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For the second year in a row the BC Energy Regulator (BCER) hosted a leading-edge Environmental Monitoring Technician training program, providing skills training to B.C. Indigenous students for sustainable jobs in environmental stewardship and the emerging restoration economy. First offered in 2021, this program was offered again in 2022 due to overwhelming interest and success.

Using Stronger BC skills training funding provided by the Ministry of Advanced Education and Skills Training, we were again able to partner with Indigenous communities to develop a fully-funded environmental training program. Registration was open to Indigenous students across B.C. as the program was specifically designed for remote learning to help students earn certifications, while staying close to home. The response to the course was almost immediate. When registration opened, all 20 seats filled quickly, as did the course wait list.

The environmental training course content was designed based on input from Indigenous Nations, such as the type of learning and skills required, appropriate length of program, and important cultural supports.

“We appreciate the opportunity to work with communities to create and participate in the delivery of this training program”, said Sara Dickinson, the BCER’s Executive Lead, Reconciliation and Engagement. “The emerging restoration economy is creating opportunities for partnerships, and we recognize the importance of traditional knowledge, skills and support of Indigenous people to restore the land.”

This initiative is part of the BCER's Indigenous Education Program (IEP), a partnership, started in 2017, with several post-secondary institutions across the province, to create scholarships and training program opportunities for Indigenous peoples. Since the beginning of the IEP in 2017, 228 students have participated in training worth $1 million, and $500,000 worth of awards have been created at eight post-secondary institutions. It’s just one step the Regulator is taking to promote a holistic Indigenous presence throughout the oil and gas regulatory cycle and to support B.C.’s implementation of the United Nations Declaration on the Rights of Indigenous Peoples (UNDRIP).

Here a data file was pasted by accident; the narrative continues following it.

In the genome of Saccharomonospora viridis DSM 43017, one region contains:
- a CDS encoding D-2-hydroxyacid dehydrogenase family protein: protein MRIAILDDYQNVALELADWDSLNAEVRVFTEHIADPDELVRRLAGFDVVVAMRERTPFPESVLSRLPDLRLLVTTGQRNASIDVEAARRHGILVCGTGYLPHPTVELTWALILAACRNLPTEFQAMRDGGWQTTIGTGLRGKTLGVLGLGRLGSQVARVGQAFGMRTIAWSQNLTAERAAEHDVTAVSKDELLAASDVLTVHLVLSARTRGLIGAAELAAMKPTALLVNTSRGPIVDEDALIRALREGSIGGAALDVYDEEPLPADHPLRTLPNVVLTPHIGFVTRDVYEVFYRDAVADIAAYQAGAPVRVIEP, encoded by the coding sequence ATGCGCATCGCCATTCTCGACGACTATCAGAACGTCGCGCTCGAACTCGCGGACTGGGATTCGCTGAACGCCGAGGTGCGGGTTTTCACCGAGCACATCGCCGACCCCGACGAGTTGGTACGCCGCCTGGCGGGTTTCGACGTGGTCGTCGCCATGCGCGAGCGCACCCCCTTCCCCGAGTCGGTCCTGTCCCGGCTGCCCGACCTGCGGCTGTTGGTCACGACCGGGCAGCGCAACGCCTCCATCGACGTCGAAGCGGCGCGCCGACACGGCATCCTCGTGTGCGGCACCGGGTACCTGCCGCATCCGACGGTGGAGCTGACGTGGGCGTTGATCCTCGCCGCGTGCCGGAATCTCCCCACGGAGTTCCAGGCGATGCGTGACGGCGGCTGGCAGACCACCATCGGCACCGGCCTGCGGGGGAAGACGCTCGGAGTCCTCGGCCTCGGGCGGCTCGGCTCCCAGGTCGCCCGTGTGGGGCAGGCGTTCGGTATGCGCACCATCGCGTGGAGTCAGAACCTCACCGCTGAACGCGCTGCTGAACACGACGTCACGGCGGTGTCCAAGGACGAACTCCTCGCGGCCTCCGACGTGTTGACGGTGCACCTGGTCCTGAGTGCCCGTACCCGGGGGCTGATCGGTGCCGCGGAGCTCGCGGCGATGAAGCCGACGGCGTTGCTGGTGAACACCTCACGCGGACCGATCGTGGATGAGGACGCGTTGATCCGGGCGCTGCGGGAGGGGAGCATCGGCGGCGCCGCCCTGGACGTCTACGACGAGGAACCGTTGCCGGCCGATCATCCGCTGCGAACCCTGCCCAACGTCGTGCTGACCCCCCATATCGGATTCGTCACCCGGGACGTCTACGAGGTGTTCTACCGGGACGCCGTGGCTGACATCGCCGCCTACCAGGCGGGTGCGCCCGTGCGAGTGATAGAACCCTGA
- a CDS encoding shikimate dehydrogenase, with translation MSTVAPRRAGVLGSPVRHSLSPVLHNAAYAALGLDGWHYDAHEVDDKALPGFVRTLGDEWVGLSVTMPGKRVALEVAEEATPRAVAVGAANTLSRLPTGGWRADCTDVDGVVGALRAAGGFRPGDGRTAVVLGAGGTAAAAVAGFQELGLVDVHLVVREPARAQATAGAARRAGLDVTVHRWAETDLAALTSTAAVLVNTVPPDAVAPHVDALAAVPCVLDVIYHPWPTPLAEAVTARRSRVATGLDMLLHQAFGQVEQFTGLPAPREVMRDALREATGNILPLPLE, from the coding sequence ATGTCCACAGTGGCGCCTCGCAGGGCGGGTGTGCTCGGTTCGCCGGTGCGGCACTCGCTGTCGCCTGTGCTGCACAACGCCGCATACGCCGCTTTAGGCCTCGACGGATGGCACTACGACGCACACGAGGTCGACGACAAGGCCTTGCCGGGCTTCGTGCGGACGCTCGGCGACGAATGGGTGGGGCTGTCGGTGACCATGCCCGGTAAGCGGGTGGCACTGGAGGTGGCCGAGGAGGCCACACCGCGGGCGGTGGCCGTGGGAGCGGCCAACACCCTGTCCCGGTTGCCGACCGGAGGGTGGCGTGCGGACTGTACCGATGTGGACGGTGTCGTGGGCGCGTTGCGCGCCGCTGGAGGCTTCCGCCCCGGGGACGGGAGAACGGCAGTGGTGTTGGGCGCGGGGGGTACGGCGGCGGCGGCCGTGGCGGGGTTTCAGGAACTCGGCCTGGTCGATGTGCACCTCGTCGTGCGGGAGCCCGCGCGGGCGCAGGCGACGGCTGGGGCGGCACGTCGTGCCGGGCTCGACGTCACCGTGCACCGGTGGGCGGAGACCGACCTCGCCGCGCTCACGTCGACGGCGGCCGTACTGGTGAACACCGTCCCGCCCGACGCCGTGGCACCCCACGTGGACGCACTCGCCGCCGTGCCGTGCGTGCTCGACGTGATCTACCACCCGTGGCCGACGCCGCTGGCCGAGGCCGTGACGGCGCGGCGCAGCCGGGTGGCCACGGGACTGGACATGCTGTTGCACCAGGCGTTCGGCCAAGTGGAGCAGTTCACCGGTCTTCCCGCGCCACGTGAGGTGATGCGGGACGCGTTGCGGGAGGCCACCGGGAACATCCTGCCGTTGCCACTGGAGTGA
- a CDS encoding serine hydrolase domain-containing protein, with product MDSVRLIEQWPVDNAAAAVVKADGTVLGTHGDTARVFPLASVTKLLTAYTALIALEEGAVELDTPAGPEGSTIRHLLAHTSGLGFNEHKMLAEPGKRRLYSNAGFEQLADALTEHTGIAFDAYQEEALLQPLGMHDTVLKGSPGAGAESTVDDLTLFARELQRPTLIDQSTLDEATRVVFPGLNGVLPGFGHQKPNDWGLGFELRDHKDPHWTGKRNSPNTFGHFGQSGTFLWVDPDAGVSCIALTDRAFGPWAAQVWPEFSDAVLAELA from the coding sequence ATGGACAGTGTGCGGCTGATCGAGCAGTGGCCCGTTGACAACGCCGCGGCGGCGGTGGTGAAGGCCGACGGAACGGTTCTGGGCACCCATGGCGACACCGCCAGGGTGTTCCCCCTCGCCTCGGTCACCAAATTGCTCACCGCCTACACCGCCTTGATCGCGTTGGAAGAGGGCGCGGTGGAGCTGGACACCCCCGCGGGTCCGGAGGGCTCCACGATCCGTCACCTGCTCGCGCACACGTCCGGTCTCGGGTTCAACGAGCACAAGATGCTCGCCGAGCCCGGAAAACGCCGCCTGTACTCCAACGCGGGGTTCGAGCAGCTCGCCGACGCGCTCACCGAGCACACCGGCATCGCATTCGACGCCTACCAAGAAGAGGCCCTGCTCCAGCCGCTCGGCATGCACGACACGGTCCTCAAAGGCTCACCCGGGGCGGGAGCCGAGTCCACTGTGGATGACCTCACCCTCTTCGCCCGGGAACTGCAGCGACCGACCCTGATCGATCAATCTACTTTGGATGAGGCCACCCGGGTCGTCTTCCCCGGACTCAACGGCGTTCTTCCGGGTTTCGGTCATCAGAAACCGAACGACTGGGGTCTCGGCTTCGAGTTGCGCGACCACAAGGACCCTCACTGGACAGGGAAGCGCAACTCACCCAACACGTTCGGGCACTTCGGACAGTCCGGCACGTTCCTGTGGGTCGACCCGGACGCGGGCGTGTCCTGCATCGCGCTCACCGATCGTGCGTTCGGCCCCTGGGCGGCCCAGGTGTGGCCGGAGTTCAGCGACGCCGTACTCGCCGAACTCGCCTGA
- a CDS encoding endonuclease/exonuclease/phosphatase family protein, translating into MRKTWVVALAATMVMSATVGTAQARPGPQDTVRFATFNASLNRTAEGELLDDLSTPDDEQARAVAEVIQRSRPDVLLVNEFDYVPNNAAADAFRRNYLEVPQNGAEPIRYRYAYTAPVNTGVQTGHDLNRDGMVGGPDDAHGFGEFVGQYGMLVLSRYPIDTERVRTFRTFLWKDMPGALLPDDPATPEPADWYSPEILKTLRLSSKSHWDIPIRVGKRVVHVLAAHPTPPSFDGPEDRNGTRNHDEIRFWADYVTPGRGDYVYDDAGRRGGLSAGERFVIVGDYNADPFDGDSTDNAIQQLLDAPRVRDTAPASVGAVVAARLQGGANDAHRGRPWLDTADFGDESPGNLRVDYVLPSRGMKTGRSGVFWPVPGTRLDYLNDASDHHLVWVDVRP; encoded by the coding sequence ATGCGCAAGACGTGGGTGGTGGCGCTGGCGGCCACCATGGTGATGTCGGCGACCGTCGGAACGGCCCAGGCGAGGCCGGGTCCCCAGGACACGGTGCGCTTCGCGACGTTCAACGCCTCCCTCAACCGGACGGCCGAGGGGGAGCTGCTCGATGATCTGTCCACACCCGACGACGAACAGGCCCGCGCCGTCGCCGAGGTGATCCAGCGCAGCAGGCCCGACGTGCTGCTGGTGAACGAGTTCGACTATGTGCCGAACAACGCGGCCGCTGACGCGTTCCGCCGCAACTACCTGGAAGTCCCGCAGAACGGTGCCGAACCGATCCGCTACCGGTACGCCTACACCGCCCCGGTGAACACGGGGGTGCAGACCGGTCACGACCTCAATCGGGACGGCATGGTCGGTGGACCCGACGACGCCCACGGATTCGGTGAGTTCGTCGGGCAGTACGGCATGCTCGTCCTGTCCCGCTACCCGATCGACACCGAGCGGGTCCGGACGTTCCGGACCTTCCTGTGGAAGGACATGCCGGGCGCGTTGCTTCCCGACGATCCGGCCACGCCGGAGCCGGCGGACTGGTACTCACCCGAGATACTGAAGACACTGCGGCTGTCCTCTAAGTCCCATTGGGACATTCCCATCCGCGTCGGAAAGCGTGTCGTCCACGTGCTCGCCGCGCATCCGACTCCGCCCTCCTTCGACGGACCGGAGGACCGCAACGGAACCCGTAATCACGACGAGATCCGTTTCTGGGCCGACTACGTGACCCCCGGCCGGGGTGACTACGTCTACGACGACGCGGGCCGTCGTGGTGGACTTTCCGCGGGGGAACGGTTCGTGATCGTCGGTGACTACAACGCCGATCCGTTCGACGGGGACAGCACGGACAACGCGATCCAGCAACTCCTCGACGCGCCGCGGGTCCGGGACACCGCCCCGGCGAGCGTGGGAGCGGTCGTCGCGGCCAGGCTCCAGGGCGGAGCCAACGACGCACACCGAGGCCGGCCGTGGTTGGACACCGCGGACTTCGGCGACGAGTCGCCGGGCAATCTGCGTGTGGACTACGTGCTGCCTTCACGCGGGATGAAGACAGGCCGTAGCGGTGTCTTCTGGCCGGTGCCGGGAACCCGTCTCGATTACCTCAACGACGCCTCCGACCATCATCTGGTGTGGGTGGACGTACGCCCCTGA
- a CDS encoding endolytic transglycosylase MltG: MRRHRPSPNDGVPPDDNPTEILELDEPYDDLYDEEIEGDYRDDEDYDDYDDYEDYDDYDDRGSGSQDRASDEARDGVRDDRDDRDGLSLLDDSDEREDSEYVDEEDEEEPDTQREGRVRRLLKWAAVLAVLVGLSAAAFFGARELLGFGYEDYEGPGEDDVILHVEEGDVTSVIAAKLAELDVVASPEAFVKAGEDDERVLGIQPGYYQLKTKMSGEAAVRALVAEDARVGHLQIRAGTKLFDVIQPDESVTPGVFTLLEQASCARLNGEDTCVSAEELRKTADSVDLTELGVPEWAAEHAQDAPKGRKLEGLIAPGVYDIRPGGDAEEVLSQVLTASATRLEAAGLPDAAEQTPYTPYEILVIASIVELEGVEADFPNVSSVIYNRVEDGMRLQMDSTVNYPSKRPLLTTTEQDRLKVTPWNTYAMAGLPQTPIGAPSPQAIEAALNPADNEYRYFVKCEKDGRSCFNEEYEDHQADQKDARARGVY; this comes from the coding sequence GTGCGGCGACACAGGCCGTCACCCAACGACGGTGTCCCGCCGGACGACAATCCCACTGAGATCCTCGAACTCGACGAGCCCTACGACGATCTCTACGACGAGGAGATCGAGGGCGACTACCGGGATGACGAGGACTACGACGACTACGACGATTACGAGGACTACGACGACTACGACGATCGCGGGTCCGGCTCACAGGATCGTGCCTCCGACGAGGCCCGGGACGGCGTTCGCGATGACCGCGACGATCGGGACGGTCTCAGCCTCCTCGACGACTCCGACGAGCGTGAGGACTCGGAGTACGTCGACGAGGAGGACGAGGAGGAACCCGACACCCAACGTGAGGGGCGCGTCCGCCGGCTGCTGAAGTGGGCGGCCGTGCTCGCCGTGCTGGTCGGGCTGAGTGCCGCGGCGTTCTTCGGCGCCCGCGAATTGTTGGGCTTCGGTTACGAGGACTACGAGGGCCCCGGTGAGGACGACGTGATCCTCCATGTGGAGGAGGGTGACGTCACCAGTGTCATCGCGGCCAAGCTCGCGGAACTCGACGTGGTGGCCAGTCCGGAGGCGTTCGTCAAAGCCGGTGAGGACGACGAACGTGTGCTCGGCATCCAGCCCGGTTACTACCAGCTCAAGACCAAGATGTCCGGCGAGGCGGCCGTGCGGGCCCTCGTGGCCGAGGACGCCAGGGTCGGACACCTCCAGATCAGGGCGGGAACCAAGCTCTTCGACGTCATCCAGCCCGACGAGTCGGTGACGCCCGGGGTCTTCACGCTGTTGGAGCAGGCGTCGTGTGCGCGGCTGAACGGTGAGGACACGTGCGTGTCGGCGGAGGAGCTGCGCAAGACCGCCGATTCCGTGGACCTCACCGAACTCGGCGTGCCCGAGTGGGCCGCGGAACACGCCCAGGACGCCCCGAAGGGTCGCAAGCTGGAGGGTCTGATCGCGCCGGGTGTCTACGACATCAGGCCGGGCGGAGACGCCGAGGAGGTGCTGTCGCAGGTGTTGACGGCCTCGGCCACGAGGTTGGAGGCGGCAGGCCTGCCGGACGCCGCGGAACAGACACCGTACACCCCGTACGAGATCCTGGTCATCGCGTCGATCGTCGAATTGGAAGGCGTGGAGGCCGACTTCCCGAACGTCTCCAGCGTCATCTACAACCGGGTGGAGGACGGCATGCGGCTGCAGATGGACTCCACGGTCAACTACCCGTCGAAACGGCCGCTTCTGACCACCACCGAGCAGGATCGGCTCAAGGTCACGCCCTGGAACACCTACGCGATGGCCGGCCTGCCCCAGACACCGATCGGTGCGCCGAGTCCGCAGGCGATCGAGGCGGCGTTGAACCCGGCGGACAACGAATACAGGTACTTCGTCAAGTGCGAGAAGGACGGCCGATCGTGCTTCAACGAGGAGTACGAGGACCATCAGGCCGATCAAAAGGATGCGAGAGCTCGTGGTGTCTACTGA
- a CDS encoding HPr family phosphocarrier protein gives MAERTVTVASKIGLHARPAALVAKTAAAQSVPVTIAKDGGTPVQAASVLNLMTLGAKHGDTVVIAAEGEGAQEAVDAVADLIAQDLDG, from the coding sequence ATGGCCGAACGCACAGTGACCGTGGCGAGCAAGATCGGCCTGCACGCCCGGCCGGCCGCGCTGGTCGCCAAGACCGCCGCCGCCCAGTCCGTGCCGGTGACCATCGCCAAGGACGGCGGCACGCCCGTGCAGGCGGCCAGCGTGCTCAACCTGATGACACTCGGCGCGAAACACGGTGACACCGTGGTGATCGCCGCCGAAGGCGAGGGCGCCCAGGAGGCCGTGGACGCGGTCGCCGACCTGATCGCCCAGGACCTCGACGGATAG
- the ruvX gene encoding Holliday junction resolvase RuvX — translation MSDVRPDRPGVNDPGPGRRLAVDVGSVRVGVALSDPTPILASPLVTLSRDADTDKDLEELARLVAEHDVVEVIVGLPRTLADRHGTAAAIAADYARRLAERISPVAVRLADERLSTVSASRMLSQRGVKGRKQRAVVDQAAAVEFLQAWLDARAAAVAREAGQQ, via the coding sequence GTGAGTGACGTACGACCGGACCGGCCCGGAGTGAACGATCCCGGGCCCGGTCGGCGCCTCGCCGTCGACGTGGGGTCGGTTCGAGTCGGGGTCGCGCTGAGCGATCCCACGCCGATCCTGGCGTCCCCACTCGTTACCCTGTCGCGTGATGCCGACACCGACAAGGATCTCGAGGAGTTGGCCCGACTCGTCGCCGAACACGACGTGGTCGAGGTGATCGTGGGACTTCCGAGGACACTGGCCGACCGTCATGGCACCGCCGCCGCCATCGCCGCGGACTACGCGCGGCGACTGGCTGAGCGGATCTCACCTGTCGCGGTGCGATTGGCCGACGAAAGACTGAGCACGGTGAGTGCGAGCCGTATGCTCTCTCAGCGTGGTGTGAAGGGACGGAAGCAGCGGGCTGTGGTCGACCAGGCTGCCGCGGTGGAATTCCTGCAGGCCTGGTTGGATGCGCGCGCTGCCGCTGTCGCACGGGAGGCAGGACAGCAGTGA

The fully-subscribed Environmental Monitoring Technician Training program was provided by the Natural Resource Training Group. The class ran from Feb. 7 to March 15, 2022 with a combination of online learning and student-led field activities. Students acquired skills in several areas, including:

  • Environmental monitoring.
  • Wildlife, bird, and amphibian surveys.
  • Fish and fish habitat inventories.
  • Assessment and restoration.
  • Vegetation and soil surveys.
  • Erosion and sediment control.
  • Spill response measures.
  • Technical writing and reporting.


Cassandra, a community member at West Moberly First Nations, participated in the six-week training. She was encouraged to apply because she heard stories about this type of work from a few members and they all had one thing in common; they loved being outdoors. This kind of education interested her because growing up, her life was all about forests and nature. “My father worked in the forestry industry and loves trees as a hobby. Most of my knowledge of trees, land and life itself are from him. To be fair, he often came home from work excited about something new or cool and I was just the victim in the room to receive all this knowledge, but I am hugely grateful of course,” said Cassandra. “I feel naturally drawn and comfortable to working outdoors.

“What I found most valuable was the ’Why we do what we do’, ’The outcome’, and ’The end results’ from Fish Habitat Restoration, Wildlife studies, Streambank Restoration to Sediment and Erosion control. Everything learned in this program, came full circle, and came together to show why we have these processes in place. May sound cliche but that’s what makes me really happy.”

This program was fully funded for students, which included tuition, equipment and a stipend. For Cassandra, it was a dream come true because being able to take the course has opened her mind to more career options.

“I plan to keep on learning and improving my skills and knowledge in the field in hopes to see a positive impact on our environment, wildlife, and human life alongside the industry in our provinces.” She plans to upgrade her education even more through college, and possibly enroll in the Land and Water Resource diploma program at Northern Lights College.

The Environmental Monitoring Technician training program has made her think of some different options that she’ll be looking to, to gain a bit of experience in different fields before returning to school. “Land Reclamation Technician or Land Surveying are two options for an ideal future career”, notes Cassandra.

To see what other programs or scholarships are available through the Indigenous Education Program, check out:

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